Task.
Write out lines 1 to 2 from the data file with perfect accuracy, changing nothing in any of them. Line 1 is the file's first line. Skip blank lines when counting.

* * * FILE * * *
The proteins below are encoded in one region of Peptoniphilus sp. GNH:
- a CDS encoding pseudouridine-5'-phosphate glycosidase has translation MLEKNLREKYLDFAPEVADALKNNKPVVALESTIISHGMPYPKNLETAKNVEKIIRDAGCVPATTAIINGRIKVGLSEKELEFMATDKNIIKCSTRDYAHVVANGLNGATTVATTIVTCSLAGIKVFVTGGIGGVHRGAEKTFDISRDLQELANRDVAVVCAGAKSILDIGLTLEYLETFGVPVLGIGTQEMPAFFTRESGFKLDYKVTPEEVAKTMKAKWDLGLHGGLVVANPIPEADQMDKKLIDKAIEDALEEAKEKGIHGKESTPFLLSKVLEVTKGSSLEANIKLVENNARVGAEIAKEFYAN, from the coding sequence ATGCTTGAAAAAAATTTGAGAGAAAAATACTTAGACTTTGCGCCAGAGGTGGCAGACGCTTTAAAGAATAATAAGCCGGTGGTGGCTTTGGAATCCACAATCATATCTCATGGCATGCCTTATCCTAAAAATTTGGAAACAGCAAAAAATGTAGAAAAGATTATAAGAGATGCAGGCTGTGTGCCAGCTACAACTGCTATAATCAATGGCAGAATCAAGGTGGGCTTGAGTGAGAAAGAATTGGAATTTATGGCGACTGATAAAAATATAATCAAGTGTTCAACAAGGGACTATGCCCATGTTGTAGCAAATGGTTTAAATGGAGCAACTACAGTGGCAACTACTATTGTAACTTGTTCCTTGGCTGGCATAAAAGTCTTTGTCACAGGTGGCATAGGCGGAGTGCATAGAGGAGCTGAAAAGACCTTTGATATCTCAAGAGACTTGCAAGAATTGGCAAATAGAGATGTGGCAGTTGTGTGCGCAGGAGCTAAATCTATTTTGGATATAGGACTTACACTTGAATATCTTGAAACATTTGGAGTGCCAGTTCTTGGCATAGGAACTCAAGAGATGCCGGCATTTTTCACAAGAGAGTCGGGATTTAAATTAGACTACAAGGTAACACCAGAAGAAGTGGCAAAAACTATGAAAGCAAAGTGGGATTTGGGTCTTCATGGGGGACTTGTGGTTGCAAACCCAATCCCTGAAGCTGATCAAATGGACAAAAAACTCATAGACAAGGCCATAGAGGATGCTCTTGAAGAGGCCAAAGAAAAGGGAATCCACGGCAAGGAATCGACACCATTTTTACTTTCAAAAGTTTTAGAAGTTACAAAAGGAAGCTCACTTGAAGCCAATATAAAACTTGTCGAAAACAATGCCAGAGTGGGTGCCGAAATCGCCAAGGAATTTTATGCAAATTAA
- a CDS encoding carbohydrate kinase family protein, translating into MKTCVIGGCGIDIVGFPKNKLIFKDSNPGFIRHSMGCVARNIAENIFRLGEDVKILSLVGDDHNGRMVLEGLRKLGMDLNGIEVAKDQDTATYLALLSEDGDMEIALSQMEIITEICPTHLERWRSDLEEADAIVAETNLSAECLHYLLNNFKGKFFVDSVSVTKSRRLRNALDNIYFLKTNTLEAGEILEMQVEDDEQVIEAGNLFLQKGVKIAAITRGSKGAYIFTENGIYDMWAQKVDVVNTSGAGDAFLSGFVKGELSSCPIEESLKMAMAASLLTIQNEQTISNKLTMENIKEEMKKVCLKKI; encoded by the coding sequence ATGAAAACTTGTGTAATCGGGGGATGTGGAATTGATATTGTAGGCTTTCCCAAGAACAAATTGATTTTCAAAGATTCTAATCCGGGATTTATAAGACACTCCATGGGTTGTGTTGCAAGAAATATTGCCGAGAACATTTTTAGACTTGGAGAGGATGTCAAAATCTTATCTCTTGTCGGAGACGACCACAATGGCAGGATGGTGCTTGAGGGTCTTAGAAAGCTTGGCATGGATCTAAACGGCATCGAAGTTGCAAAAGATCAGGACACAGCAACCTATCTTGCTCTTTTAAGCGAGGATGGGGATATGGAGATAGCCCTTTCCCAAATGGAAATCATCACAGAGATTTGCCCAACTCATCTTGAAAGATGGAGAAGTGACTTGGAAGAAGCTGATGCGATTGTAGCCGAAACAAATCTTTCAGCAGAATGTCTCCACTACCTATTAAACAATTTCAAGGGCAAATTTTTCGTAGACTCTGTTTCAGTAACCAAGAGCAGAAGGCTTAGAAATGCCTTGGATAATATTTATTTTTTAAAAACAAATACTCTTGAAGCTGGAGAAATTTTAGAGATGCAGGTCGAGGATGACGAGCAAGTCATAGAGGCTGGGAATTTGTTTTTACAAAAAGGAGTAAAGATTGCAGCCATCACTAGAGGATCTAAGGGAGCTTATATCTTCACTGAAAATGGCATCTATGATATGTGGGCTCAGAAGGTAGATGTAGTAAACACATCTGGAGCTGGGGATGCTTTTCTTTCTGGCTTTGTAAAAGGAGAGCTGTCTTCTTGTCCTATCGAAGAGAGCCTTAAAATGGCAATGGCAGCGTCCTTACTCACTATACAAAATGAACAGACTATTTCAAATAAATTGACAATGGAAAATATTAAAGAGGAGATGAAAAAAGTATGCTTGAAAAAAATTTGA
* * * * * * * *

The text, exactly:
The proteins below are encoded in one region of Peptoniphilus sp. GNH:
- a CDS encoding pseudouridine-5'-phosphate glycosidase has translation MLEKNLREKYLDFAPEVADALKNNKPVVALESTIISHGMPYPKNLETAKNVEKIIRDAGCVPATTAIINGRIKVGLSEKELEFMATDKNIIKCSTRDYAHVVANGLNGATTVATTIVTCSLAGIKVFVTGGIGGVHRGAEKTFDISRDLQELANRDVAVVCAGAKSILDIGLTLEYLETFGVPVLGIGTQEMPAFFTRESGFKLDYKVTPEEVAKTMKAKWDLGLHGGLVVANPIPEADQMDKKLIDKAIEDALEEAKEKGIHGKESTPFLLSKVLEVTKGSSLEANIKLVENNARVGAEIAKEFYAN, from the coding sequence ATGCTTGAAAAAAATTTGAGAGAAAAATACTTAGACTTTGCGCCAGAGGTGGCAGACGCTTTAAAGAATAATAAGCCGGTGGTGGCTTTGGAATCCACAATCATATCTCATGGCATGCCTTATCCTAAAAATTTGGAAACAGCAAAAAATGTAGAAAAGATTATAAGAGATGCAGGCTGTGTGCCAGCTACAACTGCTATAATCAATGGCAGAATCAAGGTGGGCTTGAGTGAGAAAGAATTGGAATTTATGGCGACTGATAAAAATATAATCAAGTGTTCAACAAGGGACTATGCCCATGTTGTAGCAAATGGTTTAAATGGAGCAACTACAGTGGCAACTACTATTGTAACTTGTTCCTTGGCTGGCATAAAAGTCTTTGTCACAGGTGGCATAGGCGGAGTGCATAGAGGAGCTGAAAAGACCTTTGATATCTCAAGAGACTTGCAAGAATTGGCAAATAGAGATGTGGCAGTTGTGTGCGCAGGAGCTAAATCTATTTTGGATATAGGACTTACACTTGAATATCTTGAAACATTTGGAGTGCCAGTTCTTGGCATAGGAACTCAAGAGATGCCGGCATTTTTCACAAGAGAGTCGGGATTTAAATTAGACTACAAGGTAACACCAGAAGAAGTGGCAAAAACTATGAAAGCAAAGTGGGATTTGGGTCTTCATGGGGGACTTGTGGTTGCAAACCCAATCCCTGAAGCTGATCAAATGGACAAAAAACTCATAGACAAGGCCATAGAGGATGCTCTTGAAGAGGCCAAAGAAAAGGGAATCCACGGCAAGGAATCGACACCATTTTTACTTTCAAAAGTTTTAGAAGTTACAAAAGGAAGCTCACTTGAAGCCAATATAAAACTTGTCGAAAACAATGCCAGAGTGGGTGCCGAAATCGCCAAGGAATTTTATGCAAATTAA